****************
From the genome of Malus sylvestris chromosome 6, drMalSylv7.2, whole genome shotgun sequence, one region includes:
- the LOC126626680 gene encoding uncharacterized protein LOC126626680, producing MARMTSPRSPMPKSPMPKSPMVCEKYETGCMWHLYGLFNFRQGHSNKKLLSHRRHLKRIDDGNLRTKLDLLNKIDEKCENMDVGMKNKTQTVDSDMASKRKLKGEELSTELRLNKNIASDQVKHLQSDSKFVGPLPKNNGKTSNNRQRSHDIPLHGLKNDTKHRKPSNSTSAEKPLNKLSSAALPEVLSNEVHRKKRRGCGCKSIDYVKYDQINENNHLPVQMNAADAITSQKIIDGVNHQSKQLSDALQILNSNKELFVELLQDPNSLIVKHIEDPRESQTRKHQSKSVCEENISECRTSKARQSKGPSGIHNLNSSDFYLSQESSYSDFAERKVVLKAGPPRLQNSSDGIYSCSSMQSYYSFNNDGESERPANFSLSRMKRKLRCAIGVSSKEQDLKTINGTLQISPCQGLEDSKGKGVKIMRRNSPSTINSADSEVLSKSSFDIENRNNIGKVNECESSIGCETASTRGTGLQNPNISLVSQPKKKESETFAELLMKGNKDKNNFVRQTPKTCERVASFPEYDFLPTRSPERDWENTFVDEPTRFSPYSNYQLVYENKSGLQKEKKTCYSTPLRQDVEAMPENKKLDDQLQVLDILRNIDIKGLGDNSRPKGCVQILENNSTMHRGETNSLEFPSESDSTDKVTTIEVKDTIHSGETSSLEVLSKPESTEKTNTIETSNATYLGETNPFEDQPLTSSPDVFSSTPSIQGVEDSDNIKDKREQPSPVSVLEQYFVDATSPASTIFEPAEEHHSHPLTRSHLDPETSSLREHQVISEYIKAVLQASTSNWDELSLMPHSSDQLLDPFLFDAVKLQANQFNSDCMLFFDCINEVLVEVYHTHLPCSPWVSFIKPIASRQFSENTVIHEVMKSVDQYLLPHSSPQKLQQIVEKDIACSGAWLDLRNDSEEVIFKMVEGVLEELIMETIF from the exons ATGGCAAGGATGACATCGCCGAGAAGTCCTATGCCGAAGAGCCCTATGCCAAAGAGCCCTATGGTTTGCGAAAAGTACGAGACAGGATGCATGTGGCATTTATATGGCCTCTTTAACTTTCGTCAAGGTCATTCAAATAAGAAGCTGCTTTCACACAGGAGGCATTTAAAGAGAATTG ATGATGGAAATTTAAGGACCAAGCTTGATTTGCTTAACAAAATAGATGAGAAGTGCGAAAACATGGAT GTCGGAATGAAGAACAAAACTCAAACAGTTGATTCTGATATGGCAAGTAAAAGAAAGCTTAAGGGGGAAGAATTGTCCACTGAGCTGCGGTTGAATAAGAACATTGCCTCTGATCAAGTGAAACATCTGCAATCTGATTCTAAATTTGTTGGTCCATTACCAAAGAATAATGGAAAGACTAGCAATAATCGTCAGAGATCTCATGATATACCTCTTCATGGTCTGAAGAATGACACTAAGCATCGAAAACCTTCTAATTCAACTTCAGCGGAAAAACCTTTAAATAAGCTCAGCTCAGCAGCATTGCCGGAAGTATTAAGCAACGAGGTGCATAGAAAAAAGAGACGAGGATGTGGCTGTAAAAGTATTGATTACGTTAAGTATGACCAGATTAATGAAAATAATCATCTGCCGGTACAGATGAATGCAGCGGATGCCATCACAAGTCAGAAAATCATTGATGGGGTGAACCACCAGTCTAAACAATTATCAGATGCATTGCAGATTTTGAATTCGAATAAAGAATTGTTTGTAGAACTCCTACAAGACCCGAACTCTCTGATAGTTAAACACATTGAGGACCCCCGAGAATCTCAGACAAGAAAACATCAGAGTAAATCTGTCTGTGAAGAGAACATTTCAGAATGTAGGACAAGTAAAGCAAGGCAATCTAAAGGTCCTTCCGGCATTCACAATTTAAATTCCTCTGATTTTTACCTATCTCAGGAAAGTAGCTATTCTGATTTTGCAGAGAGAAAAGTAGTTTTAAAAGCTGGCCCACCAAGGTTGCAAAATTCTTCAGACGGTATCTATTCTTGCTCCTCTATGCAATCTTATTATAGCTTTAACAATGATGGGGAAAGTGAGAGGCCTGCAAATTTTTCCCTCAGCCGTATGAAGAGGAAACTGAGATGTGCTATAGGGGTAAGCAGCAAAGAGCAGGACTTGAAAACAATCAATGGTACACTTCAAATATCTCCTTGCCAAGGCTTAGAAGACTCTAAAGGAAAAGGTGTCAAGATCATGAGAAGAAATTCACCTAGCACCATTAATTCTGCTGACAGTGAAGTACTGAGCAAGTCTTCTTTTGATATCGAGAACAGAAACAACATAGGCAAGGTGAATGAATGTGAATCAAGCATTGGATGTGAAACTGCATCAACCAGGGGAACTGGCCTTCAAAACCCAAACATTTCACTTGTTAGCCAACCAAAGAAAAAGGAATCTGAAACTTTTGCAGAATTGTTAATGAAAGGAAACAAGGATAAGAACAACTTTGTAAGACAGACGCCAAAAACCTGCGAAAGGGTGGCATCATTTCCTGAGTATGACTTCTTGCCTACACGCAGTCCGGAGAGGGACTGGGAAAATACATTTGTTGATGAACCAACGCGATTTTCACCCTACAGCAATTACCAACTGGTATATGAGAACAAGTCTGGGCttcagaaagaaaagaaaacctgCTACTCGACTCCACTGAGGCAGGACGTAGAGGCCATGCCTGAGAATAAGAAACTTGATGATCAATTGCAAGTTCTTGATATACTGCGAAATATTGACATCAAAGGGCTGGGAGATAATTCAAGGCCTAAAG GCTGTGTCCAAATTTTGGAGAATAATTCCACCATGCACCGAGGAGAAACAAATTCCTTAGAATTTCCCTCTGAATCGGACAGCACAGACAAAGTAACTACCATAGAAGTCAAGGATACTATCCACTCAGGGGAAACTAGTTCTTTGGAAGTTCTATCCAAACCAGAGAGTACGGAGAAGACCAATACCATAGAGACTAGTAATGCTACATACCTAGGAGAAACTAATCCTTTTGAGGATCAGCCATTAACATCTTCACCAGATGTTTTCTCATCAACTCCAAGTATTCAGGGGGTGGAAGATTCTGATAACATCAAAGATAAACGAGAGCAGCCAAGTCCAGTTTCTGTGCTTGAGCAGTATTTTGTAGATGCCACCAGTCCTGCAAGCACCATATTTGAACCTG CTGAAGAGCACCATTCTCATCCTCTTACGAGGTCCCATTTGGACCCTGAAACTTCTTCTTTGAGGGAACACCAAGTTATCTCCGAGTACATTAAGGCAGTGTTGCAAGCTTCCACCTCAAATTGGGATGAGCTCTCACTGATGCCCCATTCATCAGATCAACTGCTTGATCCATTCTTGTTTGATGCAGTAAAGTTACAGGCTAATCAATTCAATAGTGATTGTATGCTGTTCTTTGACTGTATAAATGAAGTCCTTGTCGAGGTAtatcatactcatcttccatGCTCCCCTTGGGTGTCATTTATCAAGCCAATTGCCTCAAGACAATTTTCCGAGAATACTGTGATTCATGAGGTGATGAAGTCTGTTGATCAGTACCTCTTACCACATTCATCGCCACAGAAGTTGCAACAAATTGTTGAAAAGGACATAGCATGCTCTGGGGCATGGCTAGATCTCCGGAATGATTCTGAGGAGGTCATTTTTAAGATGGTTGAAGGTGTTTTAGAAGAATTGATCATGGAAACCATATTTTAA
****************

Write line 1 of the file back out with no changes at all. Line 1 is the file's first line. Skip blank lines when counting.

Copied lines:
From the genome of Malus sylvestris chromosome 6, drMalSylv7.2, whole genome shotgun sequence, one region includes: